It’s been said that when you see a cardinal, it means that a loved one that has passed is visiting you. Recently, I’ve been thinking quite a bit about my grandparents Glenn Archer & Clara Lou Peters Stewart for some reason. We’re from Ohio where the cardinal is the state bird and though I’m not exactly sure what made them collect them, my grandparent’s house was filled to the brim with cardinal knickknacks. They even had a large one painted on their garage door. Ever since buying our house two years ago here in New York, there has been a large family of cardinals in our backyard and every time I see one of them, I immediately think about my grandparents… but particularly her for some reason as of late.
Writing about that grave stone I saw with the recipe on it awhile back made me consider how much food connects us to our family, even when they’ve passed on. A few years ago, I compiled my recipes and had them printed in a fancy cookbook format for my children and included several recipes from other family members as well, including a few particular favorites of mine from Grandma Clara Lou. As I’ve begun to dig deeper into my family tree, I’m realizing the importance of passing these food traditions along as well. Pictures are great, sure, but talking about our loved ones while making an heirloom dish with a child creates a long-lasting impression that’s sure to stick with them.
After my parents divorced, my mom rented an apartment down the street from her parents and the home she grew up in. I used to go down there every so often and have dinner with them. One of my particular favorite dishes was this modest & cheap Chicken Noodle Soup casserole made with two cans of Campbell’s Chicken Noodle Soup, a can of condensed cream of chicken soup, a sleeve of Ritz crackers and a few pieces of bread cubed up. Nothing fancy whatsoever. When I first got married, I wasn’t a very good cook, money was always tight and I asked her for that casserole recipe. Of course, she wrote it down for me but sometime after her death in 2002, I lost the recipe and for years, I could not remember the recipe nor duplicate it despite many failed attempts.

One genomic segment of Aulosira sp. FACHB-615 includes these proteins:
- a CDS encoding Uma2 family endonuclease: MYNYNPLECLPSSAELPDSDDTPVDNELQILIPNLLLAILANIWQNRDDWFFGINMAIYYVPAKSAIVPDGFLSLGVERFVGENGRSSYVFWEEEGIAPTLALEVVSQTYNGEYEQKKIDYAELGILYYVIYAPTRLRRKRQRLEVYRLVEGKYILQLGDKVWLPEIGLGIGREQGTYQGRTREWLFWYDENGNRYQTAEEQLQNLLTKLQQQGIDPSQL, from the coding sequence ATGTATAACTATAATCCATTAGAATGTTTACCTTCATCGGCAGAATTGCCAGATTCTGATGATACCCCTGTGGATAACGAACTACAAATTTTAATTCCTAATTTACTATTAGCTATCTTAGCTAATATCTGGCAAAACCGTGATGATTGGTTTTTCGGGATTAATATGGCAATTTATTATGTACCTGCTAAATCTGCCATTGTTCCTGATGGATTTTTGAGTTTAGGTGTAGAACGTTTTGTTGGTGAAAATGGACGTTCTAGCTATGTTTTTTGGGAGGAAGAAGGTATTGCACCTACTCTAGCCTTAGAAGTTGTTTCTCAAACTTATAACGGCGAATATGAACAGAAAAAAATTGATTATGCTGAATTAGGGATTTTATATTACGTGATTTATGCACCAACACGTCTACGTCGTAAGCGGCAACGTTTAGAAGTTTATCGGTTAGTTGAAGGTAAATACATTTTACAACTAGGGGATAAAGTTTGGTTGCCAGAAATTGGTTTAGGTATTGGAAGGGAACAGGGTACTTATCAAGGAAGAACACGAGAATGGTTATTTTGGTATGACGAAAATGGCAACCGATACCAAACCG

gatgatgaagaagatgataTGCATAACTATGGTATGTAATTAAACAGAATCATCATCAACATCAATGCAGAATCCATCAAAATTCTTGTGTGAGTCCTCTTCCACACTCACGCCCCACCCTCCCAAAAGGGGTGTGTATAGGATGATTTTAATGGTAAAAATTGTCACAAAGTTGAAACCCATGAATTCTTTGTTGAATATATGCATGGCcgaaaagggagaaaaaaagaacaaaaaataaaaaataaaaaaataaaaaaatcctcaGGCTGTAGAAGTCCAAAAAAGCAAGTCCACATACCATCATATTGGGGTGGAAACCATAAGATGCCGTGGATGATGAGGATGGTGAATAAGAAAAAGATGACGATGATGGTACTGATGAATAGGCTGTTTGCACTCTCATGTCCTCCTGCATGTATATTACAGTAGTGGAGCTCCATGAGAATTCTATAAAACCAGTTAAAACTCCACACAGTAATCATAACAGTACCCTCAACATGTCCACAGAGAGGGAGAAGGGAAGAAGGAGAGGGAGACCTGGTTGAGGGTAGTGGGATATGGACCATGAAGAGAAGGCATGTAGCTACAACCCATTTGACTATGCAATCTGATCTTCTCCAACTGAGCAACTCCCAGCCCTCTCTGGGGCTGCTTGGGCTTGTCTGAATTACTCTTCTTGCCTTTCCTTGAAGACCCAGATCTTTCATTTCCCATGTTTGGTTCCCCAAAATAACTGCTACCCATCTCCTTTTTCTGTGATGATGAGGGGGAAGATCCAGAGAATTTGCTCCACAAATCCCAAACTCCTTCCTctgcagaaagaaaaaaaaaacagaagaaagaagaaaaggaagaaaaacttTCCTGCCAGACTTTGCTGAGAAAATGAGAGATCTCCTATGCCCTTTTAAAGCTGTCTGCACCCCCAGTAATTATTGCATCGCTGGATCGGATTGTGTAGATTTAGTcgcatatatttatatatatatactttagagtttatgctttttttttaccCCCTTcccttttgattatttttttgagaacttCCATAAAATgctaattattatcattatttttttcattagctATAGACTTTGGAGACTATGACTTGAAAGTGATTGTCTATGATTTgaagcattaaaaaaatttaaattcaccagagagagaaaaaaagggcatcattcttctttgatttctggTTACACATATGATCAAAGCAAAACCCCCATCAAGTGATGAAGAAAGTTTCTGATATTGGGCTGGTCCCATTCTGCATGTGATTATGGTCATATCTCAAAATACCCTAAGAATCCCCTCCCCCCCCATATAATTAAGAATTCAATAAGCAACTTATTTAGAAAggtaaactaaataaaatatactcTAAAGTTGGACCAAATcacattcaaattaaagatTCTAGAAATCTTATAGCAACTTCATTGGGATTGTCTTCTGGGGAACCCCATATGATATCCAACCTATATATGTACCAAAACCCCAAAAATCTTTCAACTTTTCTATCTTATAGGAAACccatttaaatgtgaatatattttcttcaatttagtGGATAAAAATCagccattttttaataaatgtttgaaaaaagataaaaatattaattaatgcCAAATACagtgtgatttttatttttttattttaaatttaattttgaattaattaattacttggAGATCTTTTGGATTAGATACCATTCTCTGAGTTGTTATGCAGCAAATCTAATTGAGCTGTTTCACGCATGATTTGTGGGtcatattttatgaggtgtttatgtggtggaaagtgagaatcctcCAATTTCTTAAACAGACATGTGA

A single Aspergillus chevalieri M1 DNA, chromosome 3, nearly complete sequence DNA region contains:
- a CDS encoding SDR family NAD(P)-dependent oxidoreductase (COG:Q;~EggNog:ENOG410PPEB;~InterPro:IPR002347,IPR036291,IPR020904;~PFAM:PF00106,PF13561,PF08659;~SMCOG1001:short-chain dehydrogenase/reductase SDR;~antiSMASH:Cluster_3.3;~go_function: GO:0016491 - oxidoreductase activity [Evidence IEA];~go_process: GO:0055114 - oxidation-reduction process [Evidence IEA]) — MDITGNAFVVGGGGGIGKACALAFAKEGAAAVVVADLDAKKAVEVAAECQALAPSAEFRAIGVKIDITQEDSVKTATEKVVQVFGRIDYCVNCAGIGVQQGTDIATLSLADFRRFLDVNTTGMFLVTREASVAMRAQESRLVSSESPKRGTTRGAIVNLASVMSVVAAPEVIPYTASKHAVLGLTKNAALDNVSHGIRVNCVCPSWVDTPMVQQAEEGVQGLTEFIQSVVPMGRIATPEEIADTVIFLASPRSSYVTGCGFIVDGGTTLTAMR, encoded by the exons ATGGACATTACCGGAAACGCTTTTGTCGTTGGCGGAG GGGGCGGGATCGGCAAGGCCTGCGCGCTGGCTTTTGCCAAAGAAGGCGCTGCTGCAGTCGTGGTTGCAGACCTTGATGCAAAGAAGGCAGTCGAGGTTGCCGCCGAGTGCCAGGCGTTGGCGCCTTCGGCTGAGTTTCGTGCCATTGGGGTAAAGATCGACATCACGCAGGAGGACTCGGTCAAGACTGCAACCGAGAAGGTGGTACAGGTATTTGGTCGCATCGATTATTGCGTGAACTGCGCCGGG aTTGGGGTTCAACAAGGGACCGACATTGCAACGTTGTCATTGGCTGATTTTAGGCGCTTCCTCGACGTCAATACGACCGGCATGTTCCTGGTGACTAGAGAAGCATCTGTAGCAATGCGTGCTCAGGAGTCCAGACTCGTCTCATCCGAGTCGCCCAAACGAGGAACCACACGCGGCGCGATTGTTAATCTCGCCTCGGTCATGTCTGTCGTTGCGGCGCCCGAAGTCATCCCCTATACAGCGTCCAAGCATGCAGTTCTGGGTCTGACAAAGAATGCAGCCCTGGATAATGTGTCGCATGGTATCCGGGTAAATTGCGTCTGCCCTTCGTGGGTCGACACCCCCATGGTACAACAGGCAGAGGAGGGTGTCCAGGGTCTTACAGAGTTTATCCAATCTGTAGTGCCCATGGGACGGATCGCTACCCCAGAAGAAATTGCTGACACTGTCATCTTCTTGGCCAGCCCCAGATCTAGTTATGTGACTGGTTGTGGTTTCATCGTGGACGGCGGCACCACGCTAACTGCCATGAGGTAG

For years, I wished and wished that I could ask her about that recipe again. Then one day, I woke up and suddenly, some how, some way, I just remembered it in every detail. I scrambled to find a pen and paper so I could write it down. When I made it later that week, it was perfect and just how I remembered it from my childhood. This casserole is so good and comforting that it was the one dish my husband would repeatedly write to me about while he was away at basic training in Texas, proclaiming it his most missed food from home. It was also one of the first I made sure to cook when he came back. 🙂
Maybe it was just a stroke of memory recall on my part but I like to believe that she somehow imparted it to me again. It might seem implausible but I don’t necessarily discount the impossible just because it immediately seems so. Sometimes, I even swear I smell her perfume and its sweet rose scent stops me right in my tracks… it just seems that real.
Casserole aside, there is another item that connects me to her. Every single Christmas, I continue her tradition of making Buckeye Candies (or chocolate covered peanut butter balls for those not from Ohio). I think my family and friends would positively RIOT if I didn’t make them each holiday season. When we make them, the whole family pitches in – one rolling, one dunking and one packaging them up after trips to the fridge where they harden up. As we make them, I enjoy talking about my grandma Clara Lou and how these candies were the most sought after item on the Christmas buffet table, how she’d trade them with her church ladies in the cookie exchange and how my parents were always scolding me about ruining my appetite by eating copious amounts of them. I didn’t care though; they were massively nummy.
Now that I’m a grandmother myself, I hope that someday my grandchildren will know about Clara Lou’s Buckeyes, her casserole that has become my husband’s favorite dish and even my own famous chocolate chip cookies. I hope that with every batch that bakes, every sticky finger and every messy face, they’ll remember our stories, our traditions and our memories…